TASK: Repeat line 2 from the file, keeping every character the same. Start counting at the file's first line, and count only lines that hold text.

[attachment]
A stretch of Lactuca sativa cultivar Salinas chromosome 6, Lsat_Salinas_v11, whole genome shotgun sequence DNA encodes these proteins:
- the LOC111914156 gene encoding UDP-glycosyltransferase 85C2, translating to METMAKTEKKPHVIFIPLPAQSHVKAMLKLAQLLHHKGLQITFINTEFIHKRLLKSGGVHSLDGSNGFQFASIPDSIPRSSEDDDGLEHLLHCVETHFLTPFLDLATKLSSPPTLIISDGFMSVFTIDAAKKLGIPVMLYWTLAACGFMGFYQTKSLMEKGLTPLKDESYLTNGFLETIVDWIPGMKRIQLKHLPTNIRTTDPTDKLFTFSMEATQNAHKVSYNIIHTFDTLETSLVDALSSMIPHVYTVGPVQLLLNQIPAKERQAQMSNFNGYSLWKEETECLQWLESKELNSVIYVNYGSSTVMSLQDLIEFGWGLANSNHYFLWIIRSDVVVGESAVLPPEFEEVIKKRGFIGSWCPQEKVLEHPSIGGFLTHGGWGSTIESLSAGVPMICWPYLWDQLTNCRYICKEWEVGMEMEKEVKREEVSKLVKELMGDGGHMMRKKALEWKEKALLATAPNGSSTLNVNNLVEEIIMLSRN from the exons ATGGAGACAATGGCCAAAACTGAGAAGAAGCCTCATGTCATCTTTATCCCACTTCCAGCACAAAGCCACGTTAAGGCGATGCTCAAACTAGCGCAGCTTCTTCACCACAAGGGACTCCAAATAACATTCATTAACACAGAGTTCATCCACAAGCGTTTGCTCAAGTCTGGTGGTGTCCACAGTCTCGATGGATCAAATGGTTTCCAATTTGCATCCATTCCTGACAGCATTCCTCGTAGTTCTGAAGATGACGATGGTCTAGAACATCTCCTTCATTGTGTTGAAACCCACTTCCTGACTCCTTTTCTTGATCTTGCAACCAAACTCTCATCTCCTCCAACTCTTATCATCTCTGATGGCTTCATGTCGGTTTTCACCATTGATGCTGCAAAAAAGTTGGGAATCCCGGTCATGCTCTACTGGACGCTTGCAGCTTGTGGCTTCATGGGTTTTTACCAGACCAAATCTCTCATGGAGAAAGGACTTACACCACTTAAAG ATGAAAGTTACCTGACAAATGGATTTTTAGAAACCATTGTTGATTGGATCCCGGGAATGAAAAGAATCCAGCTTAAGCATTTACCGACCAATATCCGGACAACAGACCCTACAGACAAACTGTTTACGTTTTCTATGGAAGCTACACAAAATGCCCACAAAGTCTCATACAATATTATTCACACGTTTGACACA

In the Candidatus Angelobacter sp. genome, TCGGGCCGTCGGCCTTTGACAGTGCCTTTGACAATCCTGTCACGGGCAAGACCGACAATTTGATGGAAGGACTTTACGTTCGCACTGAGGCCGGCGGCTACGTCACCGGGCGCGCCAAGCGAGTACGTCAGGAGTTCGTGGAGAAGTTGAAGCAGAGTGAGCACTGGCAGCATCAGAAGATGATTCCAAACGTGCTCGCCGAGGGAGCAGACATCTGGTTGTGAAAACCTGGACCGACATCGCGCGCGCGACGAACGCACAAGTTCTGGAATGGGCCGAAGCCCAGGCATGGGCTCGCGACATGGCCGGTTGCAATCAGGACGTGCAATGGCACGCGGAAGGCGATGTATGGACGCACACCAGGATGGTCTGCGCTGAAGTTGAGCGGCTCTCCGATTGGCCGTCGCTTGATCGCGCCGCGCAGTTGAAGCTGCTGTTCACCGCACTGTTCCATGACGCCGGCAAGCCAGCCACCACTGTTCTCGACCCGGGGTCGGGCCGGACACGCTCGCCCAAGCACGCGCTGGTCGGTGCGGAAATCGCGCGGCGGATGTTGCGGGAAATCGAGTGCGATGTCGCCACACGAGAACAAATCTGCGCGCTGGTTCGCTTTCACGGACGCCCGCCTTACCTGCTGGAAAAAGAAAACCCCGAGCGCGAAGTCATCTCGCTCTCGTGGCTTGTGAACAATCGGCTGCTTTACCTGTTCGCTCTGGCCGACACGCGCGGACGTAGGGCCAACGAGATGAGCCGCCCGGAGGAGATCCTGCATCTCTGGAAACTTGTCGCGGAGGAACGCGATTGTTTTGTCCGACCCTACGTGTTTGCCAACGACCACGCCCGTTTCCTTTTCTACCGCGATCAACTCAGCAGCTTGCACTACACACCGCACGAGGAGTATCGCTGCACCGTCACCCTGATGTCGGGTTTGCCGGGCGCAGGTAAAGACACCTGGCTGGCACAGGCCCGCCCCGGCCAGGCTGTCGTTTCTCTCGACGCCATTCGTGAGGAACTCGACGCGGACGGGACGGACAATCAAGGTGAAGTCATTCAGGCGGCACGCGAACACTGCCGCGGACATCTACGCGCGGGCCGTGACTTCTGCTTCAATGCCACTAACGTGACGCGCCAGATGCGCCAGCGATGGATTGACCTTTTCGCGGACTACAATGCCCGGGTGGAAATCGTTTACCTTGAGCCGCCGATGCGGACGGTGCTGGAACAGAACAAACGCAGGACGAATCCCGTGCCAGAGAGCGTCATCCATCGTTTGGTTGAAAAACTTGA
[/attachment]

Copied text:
- the LOC111914156 gene encoding UDP-glycosyltransferase 85C2, translating to METMAKTEKKPHVIFIPLPAQSHVKAMLKLAQLLHHKGLQITFINTEFIHKRLLKSGGVHSLDGSNGFQFASIPDSIPRSSEDDDGLEHLLHCVETHFLTPFLDLATKLSSPPTLIISDGFMSVFTIDAAKKLGIPVMLYWTLAACGFMGFYQTKSLMEKGLTPLKDESYLTNGFLETIVDWIPGMKRIQLKHLPTNIRTTDPTDKLFTFSMEATQNAHKVSYNIIHTFDTLETSLVDALSSMIPHVYTVGPVQLLLNQIPAKERQAQMSNFNGYSLWKEETECLQWLESKELNSVIYVNYGSSTVMSLQDLIEFGWGLANSNHYFLWIIRSDVVVGESAVLPPEFEEVIKKRGFIGSWCPQEKVLEHPSIGGFLTHGGWGSTIESLSAGVPMICWPYLWDQLTNCRYICKEWEVGMEMEKEVKREEVSKLVKELMGDGGHMMRKKALEWKEKALLATAPNGSSTLNVNNLVEEIIMLSRN from the exons ATGGAGACAATGGCCAAAACTGAGAAGAAGCCTCATGTCATCTTTATCCCACTTCCAGCACAAAGCCACGTTAAGGCGATGCTCAAACTAGCGCAGCTTCTTCACCACAAGGGACTCCAAATAACATTCATTAACACAGAGTTCATCCACAAGCGTTTGCTCAAGTCTGGTGGTGTCCACAGTCTCGATGGATCAAATGGTTTCCAATTTGCATCCATTCCTGACAGCATTCCTCGTAGTTCTGAAGATGACGATGGTCTAGAACATCTCCTTCATTGTGTTGAAACCCACTTCCTGACTCCTTTTCTTGATCTTGCAACCAAACTCTCATCTCCTCCAACTCTTATCATCTCTGATGGCTTCATGTCGGTTTTCACCATTGATGCTGCAAAAAAGTTGGGAATCCCGGTCATGCTCTACTGGACGCTTGCAGCTTGTGGCTTCATGGGTTTTTACCAGACCAAATCTCTCATGGAGAAAGGACTTACACCACTTAAAG ATGAAAGTTACCTGACAAATGGATTTTTAGAAACCATTGTTGATTGGATCCCGGGAATGAAAAGAATCCAGCTTAAGCATTTACCGACCAATATCCGGACAACAGACCCTACAGACAAACTGTTTACGTTTTCTATGGAAGCTACACAAAATGCCCACAAAGTCTCATACAATATTATTCACACGTTTGACACA